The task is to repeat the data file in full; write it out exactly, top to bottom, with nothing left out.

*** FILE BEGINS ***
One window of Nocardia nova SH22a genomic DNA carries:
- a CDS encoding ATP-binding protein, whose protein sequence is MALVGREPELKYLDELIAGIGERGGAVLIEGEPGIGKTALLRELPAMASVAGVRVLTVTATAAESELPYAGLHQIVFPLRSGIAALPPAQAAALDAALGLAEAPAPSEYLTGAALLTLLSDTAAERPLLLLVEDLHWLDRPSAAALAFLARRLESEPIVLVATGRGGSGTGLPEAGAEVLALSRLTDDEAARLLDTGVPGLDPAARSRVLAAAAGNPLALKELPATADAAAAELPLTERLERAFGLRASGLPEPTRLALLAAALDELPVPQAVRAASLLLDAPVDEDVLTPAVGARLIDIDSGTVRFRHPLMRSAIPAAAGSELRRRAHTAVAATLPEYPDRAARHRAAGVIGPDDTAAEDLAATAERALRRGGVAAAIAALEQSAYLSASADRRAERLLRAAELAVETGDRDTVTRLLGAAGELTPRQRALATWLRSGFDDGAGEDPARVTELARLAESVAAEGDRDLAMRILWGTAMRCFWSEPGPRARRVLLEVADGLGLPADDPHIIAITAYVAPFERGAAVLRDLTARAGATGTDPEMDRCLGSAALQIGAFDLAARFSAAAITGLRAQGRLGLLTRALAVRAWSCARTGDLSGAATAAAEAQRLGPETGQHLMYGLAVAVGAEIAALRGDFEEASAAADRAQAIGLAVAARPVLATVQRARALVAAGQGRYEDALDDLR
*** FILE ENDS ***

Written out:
One window of Nocardia nova SH22a genomic DNA carries:
- a CDS encoding ATP-binding protein, whose protein sequence is MALVGREPELKYLDELIAGIGERGGAVLIEGEPGIGKTALLRELPAMASVAGVRVLTVTATAAESELPYAGLHQIVFPLRSGIAALPPAQAAALDAALGLAEAPAPSEYLTGAALLTLLSDTAAERPLLLLVEDLHWLDRPSAAALAFLARRLESEPIVLVATGRGGSGTGLPEAGAEVLALSRLTDDEAARLLDTGVPGLDPAARSRVLAAAAGNPLALKELPATADAAAAELPLTERLERAFGLRASGLPEPTRLALLAAALDELPVPQAVRAASLLLDAPVDEDVLTPAVGARLIDIDSGTVRFRHPLMRSAIPAAAGSELRRRAHTAVAATLPEYPDRAARHRAAGVIGPDDTAAEDLAATAERALRRGGVAAAIAALEQSAYLSASADRRAERLLRAAELAVETGDRDTVTRLLGAAGELTPRQRALATWLRSGFDDGAGEDPARVTELARLAESVAAEGDRDLAMRILWGTAMRCFWSEPGPRARRVLLEVADGLGLPADDPHIIAITAYVAPFERGAAVLRDLTARAGATGTDPEMDRCLGSAALQIGAFDLAARFSAAAITGLRAQGRLGLLTRALAVRAWSCARTGDLSGAATAAAEAQRLGPETGQHLMYGLAVAVGAEIAALRGDFEEASAAADRAQAIGLAVAARPVLATVQRARALVAAGQGRYEDALDDLR